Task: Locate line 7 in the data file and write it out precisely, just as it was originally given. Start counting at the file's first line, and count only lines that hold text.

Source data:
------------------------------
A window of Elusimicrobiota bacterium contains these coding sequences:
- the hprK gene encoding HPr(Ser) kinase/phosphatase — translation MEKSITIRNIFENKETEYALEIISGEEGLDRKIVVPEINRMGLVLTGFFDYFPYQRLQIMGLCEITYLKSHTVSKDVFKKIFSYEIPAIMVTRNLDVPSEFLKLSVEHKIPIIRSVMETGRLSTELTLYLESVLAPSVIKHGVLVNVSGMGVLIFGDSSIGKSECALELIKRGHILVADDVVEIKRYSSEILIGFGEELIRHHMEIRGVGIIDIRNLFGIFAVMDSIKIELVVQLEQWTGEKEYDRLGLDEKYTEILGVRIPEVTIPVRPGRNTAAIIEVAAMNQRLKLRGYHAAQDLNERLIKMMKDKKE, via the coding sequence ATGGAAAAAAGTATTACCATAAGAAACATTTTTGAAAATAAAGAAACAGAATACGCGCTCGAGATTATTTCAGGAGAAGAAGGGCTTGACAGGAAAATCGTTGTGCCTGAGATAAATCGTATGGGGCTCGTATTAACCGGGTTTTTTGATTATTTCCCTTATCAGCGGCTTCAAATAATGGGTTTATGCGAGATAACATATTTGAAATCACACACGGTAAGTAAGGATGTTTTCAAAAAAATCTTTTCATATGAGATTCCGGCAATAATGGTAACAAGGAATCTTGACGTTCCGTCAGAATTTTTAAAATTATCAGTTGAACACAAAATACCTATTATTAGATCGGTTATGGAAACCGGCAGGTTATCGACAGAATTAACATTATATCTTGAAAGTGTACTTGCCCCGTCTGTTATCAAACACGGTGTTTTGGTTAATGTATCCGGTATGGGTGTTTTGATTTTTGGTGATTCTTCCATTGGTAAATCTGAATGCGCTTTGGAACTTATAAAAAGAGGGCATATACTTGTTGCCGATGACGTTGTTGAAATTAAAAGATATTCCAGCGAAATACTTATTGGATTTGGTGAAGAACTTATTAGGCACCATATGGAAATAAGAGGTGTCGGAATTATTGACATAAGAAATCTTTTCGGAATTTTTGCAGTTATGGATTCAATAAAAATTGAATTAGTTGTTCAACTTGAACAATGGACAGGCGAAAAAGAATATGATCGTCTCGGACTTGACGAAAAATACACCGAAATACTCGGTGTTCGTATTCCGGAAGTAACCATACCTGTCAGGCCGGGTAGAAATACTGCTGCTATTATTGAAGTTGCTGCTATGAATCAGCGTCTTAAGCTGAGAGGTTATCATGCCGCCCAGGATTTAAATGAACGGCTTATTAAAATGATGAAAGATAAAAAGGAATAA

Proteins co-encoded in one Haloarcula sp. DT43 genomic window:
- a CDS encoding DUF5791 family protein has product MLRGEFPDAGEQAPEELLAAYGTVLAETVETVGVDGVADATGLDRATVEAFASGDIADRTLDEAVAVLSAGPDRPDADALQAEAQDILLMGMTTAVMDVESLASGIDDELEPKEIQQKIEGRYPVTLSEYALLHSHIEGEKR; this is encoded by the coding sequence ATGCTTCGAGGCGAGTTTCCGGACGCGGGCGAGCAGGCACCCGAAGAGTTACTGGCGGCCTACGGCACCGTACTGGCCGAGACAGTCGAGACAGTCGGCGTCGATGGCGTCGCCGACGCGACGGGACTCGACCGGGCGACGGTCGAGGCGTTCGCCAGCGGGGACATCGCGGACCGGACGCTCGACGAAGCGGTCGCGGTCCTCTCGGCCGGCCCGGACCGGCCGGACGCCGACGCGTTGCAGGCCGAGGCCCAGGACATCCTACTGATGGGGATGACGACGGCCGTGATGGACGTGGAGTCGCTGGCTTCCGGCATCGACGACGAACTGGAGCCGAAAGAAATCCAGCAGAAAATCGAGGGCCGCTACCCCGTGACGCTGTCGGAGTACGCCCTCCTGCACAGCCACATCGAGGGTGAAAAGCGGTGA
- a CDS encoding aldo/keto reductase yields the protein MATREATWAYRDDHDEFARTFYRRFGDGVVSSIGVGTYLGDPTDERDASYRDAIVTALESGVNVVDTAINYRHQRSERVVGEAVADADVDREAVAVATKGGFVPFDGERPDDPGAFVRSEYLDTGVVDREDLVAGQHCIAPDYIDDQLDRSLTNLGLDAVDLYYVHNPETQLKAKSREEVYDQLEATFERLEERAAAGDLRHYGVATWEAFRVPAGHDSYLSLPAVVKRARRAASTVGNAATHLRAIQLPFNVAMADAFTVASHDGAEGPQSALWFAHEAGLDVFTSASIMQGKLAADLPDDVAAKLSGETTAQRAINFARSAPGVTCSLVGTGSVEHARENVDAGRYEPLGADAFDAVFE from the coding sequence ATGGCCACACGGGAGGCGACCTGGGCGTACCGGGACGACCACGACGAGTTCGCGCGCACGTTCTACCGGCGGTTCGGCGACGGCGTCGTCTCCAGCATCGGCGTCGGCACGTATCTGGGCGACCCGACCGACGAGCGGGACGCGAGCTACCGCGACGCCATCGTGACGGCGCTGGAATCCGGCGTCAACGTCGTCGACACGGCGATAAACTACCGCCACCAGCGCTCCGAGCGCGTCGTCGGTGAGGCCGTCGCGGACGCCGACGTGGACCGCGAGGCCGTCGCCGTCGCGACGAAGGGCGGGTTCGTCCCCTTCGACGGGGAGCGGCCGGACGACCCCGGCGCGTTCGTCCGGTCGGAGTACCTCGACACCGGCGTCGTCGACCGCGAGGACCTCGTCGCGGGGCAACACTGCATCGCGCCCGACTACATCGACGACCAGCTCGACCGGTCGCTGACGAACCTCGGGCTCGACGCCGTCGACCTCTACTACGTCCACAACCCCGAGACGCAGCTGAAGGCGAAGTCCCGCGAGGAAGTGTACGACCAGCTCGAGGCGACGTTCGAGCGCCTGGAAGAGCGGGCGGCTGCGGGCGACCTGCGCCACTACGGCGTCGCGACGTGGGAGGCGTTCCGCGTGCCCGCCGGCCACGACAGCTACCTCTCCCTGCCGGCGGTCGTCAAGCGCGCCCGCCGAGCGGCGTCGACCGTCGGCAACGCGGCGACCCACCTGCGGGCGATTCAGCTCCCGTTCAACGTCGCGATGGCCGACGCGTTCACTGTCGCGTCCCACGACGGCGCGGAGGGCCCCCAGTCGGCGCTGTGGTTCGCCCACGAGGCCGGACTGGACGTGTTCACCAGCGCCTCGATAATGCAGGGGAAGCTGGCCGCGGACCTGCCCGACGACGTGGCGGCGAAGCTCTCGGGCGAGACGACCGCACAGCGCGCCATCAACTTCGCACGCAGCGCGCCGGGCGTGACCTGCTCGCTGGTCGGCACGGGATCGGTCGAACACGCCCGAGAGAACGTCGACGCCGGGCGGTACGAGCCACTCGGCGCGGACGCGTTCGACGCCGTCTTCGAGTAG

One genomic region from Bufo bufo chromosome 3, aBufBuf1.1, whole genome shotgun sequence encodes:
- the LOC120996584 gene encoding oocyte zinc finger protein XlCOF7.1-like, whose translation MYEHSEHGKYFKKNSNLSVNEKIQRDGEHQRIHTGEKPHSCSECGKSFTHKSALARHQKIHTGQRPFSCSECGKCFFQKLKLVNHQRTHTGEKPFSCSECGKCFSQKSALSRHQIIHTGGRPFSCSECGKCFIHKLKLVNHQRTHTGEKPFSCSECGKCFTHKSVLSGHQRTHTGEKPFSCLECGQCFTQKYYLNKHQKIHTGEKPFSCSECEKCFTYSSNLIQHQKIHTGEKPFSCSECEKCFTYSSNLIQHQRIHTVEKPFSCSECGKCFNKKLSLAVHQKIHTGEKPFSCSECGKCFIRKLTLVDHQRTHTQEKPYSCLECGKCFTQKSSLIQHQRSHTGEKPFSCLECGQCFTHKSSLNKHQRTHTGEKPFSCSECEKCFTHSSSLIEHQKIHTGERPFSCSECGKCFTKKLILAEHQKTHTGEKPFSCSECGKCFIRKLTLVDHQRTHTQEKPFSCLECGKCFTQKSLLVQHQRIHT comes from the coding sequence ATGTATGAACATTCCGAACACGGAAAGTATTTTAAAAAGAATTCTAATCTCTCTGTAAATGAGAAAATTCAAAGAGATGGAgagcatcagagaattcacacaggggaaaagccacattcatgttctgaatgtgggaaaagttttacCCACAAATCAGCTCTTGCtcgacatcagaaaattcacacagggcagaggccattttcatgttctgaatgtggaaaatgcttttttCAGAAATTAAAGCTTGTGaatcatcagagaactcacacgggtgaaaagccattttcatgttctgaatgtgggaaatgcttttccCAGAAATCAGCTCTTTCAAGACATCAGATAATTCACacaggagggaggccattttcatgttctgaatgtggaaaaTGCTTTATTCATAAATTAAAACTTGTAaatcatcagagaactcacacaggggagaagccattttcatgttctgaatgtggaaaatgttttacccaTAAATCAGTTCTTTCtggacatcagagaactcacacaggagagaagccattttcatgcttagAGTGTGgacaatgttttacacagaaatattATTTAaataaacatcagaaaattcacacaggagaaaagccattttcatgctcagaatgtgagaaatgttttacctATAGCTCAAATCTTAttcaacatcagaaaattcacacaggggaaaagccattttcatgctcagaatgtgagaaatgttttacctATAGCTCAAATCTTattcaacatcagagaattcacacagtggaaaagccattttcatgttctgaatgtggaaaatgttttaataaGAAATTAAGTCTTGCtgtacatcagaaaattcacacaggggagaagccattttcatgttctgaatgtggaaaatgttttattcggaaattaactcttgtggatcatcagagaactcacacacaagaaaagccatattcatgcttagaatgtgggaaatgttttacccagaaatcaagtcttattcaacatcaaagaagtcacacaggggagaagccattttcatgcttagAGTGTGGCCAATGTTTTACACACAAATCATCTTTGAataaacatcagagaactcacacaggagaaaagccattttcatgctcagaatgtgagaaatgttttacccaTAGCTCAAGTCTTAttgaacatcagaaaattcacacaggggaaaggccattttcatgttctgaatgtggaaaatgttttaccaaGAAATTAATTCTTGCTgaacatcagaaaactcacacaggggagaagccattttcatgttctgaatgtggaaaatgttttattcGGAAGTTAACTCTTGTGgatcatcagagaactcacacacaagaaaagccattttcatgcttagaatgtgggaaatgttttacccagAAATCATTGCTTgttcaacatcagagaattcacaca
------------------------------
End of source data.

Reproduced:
- the LOC120996584 gene encoding oocyte zinc finger protein XlCOF7.1-like, whose translation MYEHSEHGKYFKKNSNLSVNEKIQRDGEHQRIHTGEKPHSCSECGKSFTHKSALARHQKIHTGQRPFSCSECGKCFFQKLKLVNHQRTHTGEKPFSCSECGKCFSQKSALSRHQIIHTGGRPFSCSECGKCFIHKLKLVNHQRTHTGEKPFSCSECGKCFTHKSVLSGHQRTHTGEKPFSCLECGQCFTQKYYLNKHQKIHTGEKPFSCSECEKCFTYSSNLIQHQKIHTGEKPFSCSECEKCFTYSSNLIQHQRIHTVEKPFSCSECGKCFNKKLSLAVHQKIHTGEKPFSCSECGKCFIRKLTLVDHQRTHTQEKPYSCLECGKCFTQKSSLIQHQRSHTGEKPFSCLECGQCFTHKSSLNKHQRTHTGEKPFSCSECEKCFTHSSSLIEHQKIHTGERPFSCSECGKCFTKKLILAEHQKTHTGEKPFSCSECGKCFIRKLTLVDHQRTHTQEKPFSCLECGKCFTQKSLLVQHQRIHT comes from the coding sequence ATGTATGAACATTCCGAACACGGAAAGTATTTTAAAAAGAATTCTAATCTCTCTGTAAATGAGAAAATTCAAAGAGATGGAgagcatcagagaattcacacaggggaaaagccacattcatgttctgaatgtgggaaaagttttacCCACAAATCAGCTCTTGCtcgacatcagaaaattcacacagggcagaggccattttcatgttctgaatgtggaaaatgcttttttCAGAAATTAAAGCTTGTGaatcatcagagaactcacacgggtgaaaagccattttcatgttctgaatgtgggaaatgcttttccCAGAAATCAGCTCTTTCAAGACATCAGATAATTCACacaggagggaggccattttcatgttctgaatgtggaaaaTGCTTTATTCATAAATTAAAACTTGTAaatcatcagagaactcacacaggggagaagccattttcatgttctgaatgtggaaaatgttttacccaTAAATCAGTTCTTTCtggacatcagagaactcacacaggagagaagccattttcatgcttagAGTGTGgacaatgttttacacagaaatattATTTAaataaacatcagaaaattcacacaggagaaaagccattttcatgctcagaatgtgagaaatgttttacctATAGCTCAAATCTTAttcaacatcagaaaattcacacaggggaaaagccattttcatgctcagaatgtgagaaatgttttacctATAGCTCAAATCTTattcaacatcagagaattcacacagtggaaaagccattttcatgttctgaatgtggaaaatgttttaataaGAAATTAAGTCTTGCtgtacatcagaaaattcacacaggggagaagccattttcatgttctgaatgtggaaaatgttttattcggaaattaactcttgtggatcatcagagaactcacacacaagaaaagccatattcatgcttagaatgtgggaaatgttttacccagaaatcaagtcttattcaacatcaaagaagtcacacaggggagaagccattttcatgcttagAGTGTGGCCAATGTTTTACACACAAATCATCTTTGAataaacatcagagaactcacacaggagaaaagccattttcatgctcagaatgtgagaaatgttttacccaTAGCTCAAGTCTTAttgaacatcagaaaattcacacaggggaaaggccattttcatgttctgaatgtggaaaatgttttaccaaGAAATTAATTCTTGCTgaacatcagaaaactcacacaggggagaagccattttcatgttctgaatgtggaaaatgttttattcGGAAGTTAACTCTTGTGgatcatcagagaactcacacacaagaaaagccattttcatgcttagaatgtgggaaatgttttacccagAAATCATTGCTTgttcaacatcagagaattcacaca